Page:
David Cooperrider, Ph.D., creator of Appreciative Inquiry at Case Western University outlines a philosophy and methodology for how people and organizations can make the shift from identifying how things that are not working and identifying all the things that should be fixed to identifying things that are  working and how to do more of that.  He outlines how even dysfunctional systems something(s) is/are working and that our job is to discover the positive core and grow it.  Appreciative Inquiry is based on the notion that as we discover the strengths in a system or person, and nurture them, they will grow and that over time when strengths are combined with strengths, they do more than perform; they transform.

Now imagine how you can shift your focus to what you do want (seeing the things that are working) rather than what you don’t want (seeing the things that are not working).  Next imagine joining with others who want positive change to happen in your organization and in your community; and then imagine how amazing a collective vision for a positive future might be!  This is not Polly Anna thinking or uniformed optimism, this is practical possibility and why not?  We could just as easily think a negative thought as we could think a positive thought; we could just as easily give a compliment as we could give a criticism.  (Don’t think I don’t slip on this one too, but if I continue to get back on track with the intention of seeing the world differently, I know I can bring new possibilities it into reality.) I know that without inspiration, positive change is not possible and who wants to live a life that is not vital and alive?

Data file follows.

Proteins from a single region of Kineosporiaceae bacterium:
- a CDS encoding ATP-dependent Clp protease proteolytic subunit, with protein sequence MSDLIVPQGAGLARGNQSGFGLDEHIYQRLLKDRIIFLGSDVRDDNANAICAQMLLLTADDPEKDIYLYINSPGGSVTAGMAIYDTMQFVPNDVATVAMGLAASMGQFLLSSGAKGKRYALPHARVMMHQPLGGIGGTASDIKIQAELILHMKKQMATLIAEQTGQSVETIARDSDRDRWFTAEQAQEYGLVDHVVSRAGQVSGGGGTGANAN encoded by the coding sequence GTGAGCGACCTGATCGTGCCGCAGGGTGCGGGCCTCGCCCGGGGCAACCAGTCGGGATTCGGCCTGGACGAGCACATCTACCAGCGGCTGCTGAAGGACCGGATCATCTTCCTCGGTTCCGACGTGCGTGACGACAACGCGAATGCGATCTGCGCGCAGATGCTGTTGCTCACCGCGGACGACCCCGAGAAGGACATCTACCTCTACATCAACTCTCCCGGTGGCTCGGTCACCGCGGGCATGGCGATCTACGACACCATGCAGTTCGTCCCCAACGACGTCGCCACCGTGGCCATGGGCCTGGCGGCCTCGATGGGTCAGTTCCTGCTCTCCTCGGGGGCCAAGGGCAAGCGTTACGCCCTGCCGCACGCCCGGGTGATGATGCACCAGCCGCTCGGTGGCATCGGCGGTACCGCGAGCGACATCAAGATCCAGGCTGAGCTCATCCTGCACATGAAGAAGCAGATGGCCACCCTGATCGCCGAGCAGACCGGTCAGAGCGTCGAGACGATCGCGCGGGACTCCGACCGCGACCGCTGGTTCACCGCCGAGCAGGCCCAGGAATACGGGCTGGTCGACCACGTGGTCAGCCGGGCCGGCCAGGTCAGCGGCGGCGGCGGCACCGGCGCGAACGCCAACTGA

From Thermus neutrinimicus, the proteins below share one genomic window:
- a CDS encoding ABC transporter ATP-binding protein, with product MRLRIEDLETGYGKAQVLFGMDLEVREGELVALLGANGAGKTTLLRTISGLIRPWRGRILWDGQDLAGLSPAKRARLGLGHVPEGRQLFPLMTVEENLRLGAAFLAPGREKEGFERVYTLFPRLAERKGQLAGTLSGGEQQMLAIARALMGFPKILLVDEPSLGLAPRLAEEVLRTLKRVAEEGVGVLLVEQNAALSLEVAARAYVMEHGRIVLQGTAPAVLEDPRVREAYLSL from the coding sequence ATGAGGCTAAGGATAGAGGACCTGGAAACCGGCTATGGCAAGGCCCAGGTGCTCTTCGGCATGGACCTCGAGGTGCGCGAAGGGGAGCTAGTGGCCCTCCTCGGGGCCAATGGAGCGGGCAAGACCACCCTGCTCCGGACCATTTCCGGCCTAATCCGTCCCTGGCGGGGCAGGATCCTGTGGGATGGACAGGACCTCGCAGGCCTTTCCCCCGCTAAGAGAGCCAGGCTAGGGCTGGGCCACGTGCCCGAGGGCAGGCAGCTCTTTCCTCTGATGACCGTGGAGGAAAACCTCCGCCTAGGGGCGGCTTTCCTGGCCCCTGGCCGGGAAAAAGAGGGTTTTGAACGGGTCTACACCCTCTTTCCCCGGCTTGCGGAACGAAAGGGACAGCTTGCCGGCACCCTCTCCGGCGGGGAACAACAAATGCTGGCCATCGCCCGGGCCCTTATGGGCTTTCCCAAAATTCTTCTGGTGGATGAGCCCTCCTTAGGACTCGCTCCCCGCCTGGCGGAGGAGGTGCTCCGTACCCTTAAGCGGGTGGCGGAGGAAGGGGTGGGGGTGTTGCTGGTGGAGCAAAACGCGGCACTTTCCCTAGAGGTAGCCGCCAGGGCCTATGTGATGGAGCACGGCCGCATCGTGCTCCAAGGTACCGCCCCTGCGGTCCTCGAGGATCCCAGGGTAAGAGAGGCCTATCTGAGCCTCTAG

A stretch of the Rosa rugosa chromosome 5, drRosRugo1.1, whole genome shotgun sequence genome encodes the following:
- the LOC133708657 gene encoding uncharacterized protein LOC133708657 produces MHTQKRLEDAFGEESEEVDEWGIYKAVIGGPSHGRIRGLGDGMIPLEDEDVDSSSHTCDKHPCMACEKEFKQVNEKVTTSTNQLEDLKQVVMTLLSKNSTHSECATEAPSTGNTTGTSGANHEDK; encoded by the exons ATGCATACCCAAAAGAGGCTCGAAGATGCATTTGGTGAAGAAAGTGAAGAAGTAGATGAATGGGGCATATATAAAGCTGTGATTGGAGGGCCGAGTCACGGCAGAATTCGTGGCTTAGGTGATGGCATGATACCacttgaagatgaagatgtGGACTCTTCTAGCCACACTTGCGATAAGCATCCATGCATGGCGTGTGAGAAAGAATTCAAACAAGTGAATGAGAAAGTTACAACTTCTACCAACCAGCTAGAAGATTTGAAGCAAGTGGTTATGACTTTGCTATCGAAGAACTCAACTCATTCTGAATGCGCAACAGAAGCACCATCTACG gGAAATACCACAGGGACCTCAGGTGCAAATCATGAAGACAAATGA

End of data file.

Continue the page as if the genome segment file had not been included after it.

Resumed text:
There is a part you can play in your own world and in the community to make the shift a reality.  You can be a positive force simply by smiling and saying “Good Morning” and finding ways that  bring out the best in those that cross your path.  As a leader in an organization, you can identify the strengths in your teams and lead in new directions.
If you want to learn tools and techniques for making the shift from “problem solving” to “solution finding” in your own life and in your organizational life, I invite you to attend the upcoming Shift Happens workshop on April 12th sponsored by the Small Business Development Center.  Give them a call to register; 541-756-6866.

 

The Present Moment

“Do not consider present time as clock time, but rather as a timeless moment when all are mutually engaged in experiencing an experience, the outcome of which is yet unknown. You’re right there. You’re connected, and you don’t know what’s going to happen, and that’s where the excitement is, and that’s where the spontaneity is, and that’s where the vitality is, and that’s where the joy is, and that’s where happiness is, and that’s the everlasting, never-ending spiral.”

Viola Spolin:  Author and Teacher; Improvisation for the Theater